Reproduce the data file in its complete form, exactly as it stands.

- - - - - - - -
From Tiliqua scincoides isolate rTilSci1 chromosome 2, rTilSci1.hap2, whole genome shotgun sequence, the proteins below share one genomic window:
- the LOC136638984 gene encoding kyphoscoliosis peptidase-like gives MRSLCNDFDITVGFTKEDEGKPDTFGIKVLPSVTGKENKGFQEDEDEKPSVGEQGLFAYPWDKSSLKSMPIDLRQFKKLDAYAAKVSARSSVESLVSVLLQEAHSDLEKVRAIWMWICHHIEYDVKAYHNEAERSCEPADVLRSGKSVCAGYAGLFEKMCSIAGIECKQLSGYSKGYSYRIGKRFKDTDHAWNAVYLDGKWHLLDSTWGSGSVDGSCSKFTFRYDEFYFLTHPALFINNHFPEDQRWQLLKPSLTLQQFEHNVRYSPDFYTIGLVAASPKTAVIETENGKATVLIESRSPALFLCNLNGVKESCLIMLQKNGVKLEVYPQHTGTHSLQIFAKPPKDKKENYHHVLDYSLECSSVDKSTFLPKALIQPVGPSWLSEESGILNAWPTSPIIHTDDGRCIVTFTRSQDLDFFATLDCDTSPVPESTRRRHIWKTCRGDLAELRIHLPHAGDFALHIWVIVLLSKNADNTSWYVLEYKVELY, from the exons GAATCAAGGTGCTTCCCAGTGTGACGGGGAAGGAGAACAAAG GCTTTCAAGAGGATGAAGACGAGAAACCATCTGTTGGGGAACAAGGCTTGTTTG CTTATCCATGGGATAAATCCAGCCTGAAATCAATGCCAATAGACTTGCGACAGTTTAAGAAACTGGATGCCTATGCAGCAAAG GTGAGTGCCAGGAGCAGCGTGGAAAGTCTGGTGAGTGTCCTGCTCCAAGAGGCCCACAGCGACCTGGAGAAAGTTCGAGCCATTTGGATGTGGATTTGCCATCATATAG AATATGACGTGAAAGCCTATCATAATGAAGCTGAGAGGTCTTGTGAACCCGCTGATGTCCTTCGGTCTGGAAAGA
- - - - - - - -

From Tiliqua scincoides isolate rTilSci1 chromosome 2, rTilSci1.hap2, whole genome shotgun sequence, the proteins below share one genomic window:
- the LOC136638984 gene encoding kyphoscoliosis peptidase-like gives MRSLCNDFDITVGFTKEDEGKPDTFGIKVLPSVTGKENKGFQEDEDEKPSVGEQGLFAYPWDKSSLKSMPIDLRQFKKLDAYAAKVSARSSVESLVSVLLQEAHSDLEKVRAIWMWICHHIEYDVKAYHNEAERSCEPADVLRSGKSVCAGYAGLFEKMCSIAGIECKQLSGYSKGYSYRIGKRFKDTDHAWNAVYLDGKWHLLDSTWGSGSVDGSCSKFTFRYDEFYFLTHPALFINNHFPEDQRWQLLKPSLTLQQFEHNVRYSPDFYTIGLVAASPKTAVIETENGKATVLIESRSPALFLCNLNGVKESCLIMLQKNGVKLEVYPQHTGTHSLQIFAKPPKDKKENYHHVLDYSLECSSVDKSTFLPKALIQPVGPSWLSEESGILNAWPTSPIIHTDDGRCIVTFTRSQDLDFFATLDCDTSPVPESTRRRHIWKTCRGDLAELRIHLPHAGDFALHIWVIVLLSKNADNTSWYVLEYKVELY, from the exons GAATCAAGGTGCTTCCCAGTGTGACGGGGAAGGAGAACAAAG GCTTTCAAGAGGATGAAGACGAGAAACCATCTGTTGGGGAACAAGGCTTGTTTG CTTATCCATGGGATAAATCCAGCCTGAAATCAATGCCAATAGACTTGCGACAGTTTAAGAAACTGGATGCCTATGCAGCAAAG GTGAGTGCCAGGAGCAGCGTGGAAAGTCTGGTGAGTGTCCTGCTCCAAGAGGCCCACAGCGACCTGGAGAAAGTTCGAGCCATTTGGATGTGGATTTGCCATCATATAG AATATGACGTGAAAGCCTATCATAATGAAGCTGAGAGGTCTTGTGAACCCGCTGATGTCCTTCGGTCTGGAAAGA